Alcohol abuse is prevalent in many cultures and not without reason. Alcohol’s ability to lower inhibitions can be a boon to introverts or socially shy people. Add to that the intoxicating effect of alcohol, and it becomes easy to see how alcohol abuse is so prevalent. Many cultures use alcohol to connect with friends, family members, and neighbors, although this practice may not be advisable. In addition, some people turn to drinking because they have trouble handling other emotions or personal problems.
Reasons Why Alcohol Abuse is Prevalent and Dangerous
Alcohol Use is a Common Pastime It is common to have a glass of wine or other alcoholic beverages in many cultures worldwide after dinner. This practice may be especially true in religious gatherings. However, this practice can be dangerous if done too frequently. Research shows that people usually feel better and more social after the first drink, which makes them want to keep drinking. This can lead to problems for those who binge drink or who are using alcohol as an escape from their real problems.
Many People Are Addicted to Alcohol Many people suffer from alcohol addiction without realizing it. Alcohol is a very sedating drug, and it is easy to get addicted. One or two drinks can put an individual to sleep after eating, which can lead to dangerous accidents or worse. Alcohol addiction is a serious matter and should not be dismissed.
Alcohol Can Be Habit-forming According to the National Institute on Drug Abuse (NIDA), alcohol leads to dependence in about half of those who drink it regularly. This leads many drinkers to continue drinking even though their lives fall apart due to alcohol abuse. The person loses control of their actions and can stop caring about their appearance, work, or money.
Alcohol Abuse leads to Crime Research shows that those who abuse alcohol are more likely than other people to use illegal drugs such as cocaine, heroin, and marijuana. In addition, these individuals are more likely to have criminal records and be unable to get a job. Thus, many alcohol abusers end up in prison for criminal acts that would not have happened had they not become addicted to alcohol.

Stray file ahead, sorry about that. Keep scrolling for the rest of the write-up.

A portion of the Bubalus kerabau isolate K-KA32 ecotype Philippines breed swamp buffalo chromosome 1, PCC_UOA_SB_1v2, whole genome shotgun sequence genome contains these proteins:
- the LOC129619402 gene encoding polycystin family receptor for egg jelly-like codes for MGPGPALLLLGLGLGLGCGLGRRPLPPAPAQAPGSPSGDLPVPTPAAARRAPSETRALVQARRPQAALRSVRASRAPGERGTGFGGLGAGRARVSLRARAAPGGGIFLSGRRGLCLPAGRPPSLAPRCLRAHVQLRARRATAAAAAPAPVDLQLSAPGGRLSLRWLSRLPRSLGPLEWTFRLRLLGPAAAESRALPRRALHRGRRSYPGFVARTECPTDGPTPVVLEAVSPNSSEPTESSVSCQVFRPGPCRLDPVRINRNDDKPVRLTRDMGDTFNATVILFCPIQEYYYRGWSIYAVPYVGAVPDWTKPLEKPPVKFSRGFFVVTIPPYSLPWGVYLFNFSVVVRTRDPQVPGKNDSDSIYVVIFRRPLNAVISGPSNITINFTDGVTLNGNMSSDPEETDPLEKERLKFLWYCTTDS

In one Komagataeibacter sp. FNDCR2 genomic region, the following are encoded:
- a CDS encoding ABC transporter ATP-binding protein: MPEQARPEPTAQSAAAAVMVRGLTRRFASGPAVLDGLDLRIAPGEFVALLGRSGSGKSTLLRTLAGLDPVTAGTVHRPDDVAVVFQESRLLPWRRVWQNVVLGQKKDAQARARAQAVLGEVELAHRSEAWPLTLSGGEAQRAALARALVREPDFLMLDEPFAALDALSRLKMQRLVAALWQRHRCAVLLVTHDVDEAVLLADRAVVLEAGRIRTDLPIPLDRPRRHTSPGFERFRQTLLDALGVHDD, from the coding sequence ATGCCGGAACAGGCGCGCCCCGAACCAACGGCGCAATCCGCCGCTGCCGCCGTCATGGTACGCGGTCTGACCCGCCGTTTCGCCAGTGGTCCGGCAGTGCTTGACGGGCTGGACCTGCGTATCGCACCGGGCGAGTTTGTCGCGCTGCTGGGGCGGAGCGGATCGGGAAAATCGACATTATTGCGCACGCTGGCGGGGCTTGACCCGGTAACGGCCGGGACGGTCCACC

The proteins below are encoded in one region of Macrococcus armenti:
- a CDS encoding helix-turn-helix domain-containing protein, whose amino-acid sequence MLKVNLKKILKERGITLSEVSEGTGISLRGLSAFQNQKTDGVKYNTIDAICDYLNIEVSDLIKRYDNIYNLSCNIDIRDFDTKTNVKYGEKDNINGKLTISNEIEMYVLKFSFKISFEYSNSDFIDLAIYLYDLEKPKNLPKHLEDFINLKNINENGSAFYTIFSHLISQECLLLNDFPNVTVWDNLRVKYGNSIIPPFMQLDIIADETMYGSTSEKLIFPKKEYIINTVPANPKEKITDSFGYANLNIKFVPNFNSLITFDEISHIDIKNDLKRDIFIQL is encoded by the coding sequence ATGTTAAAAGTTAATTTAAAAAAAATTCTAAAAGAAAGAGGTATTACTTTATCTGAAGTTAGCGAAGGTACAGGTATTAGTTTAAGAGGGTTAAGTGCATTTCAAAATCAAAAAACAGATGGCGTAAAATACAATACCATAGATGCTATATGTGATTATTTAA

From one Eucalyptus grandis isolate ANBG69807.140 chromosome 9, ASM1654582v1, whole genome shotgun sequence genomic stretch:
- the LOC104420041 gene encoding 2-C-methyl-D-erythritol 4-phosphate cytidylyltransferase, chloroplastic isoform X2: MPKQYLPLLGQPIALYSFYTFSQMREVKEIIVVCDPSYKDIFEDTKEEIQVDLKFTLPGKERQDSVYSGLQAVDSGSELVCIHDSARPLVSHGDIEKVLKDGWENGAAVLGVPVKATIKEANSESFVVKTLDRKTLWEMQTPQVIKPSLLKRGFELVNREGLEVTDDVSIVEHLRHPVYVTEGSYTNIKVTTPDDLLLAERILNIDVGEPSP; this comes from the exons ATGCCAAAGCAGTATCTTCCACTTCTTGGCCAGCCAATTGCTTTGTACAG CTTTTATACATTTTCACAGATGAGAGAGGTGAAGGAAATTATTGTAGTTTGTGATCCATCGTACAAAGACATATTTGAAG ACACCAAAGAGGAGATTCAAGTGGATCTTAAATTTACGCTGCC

Alcohol Abuse Can Cause Brain Damage Research indicates that alcohol abuse can lead to permanent brain damage and many behavior problems. These include depression, poor decision-making skills, and other mental illnesses. In addition, some research suggests that alcohol abuse can lead to memory loss, especially for events that occurred when the alcoholic was intoxicated.
The brain damage caused by long-term alcohol abuse may also lead to other complications. For example, many people who drank heavily during their teenage years or young adult years have difficulty forming new memories and having deep thoughts about themselves and their lives. Alcohol abuse can also lead to poor decision-making and poor problem-solving skills, making for more serious crimes in the future.
Alcohol Abuse is a Top Public Health Problem Alcohol abuse has become one of America’s most serious public health problems. In 2009, the U.S. Department of Health and Human Services estimated that nearly 88,000 Americans died from alcohol-attributable causes such as drunk driving or cancer caused by long-term drinking of alcoholic beverages (NIAAA).
Alcohol abuse is also linked with many problems, including unemployment and poverty, domestic violence, and child abuse. Thus, alcohol abuse has a ripple effect that infects all aspects of society.
The binge-drinking epidemic affects all levels of society, from college students to professionals to parents of young children. However, alcohol abuse does not have to be a certainty for those who drink excessively; it can be prevented. There are plenty of resources available to help people avoid alcohol addiction or poor choices when drinking alcoholic beverages. These include support groups such as Alcoholics Anonymous and other organizations like SMART Recovery.
In conclusion, alcohol abuse is prevalent in many cultures and not without reason. Alcohol’s ability to lower inhibitions can be a boon to introverts or socially shy people. Add to that the intoxicating effect of alcohol, and it becomes easy to see how alcohol abuse is so prevalent. Many cultures use alcohol to connect with friends, family members, and neighbors, although this practice may not be advisable. In addition, some people turn to drinking because they have trouble handling other emotions or personal problems. The good news is we can help you or someone you know recover from alcohol abuse. Give us a call at 833-610-1174 to find out how we can help.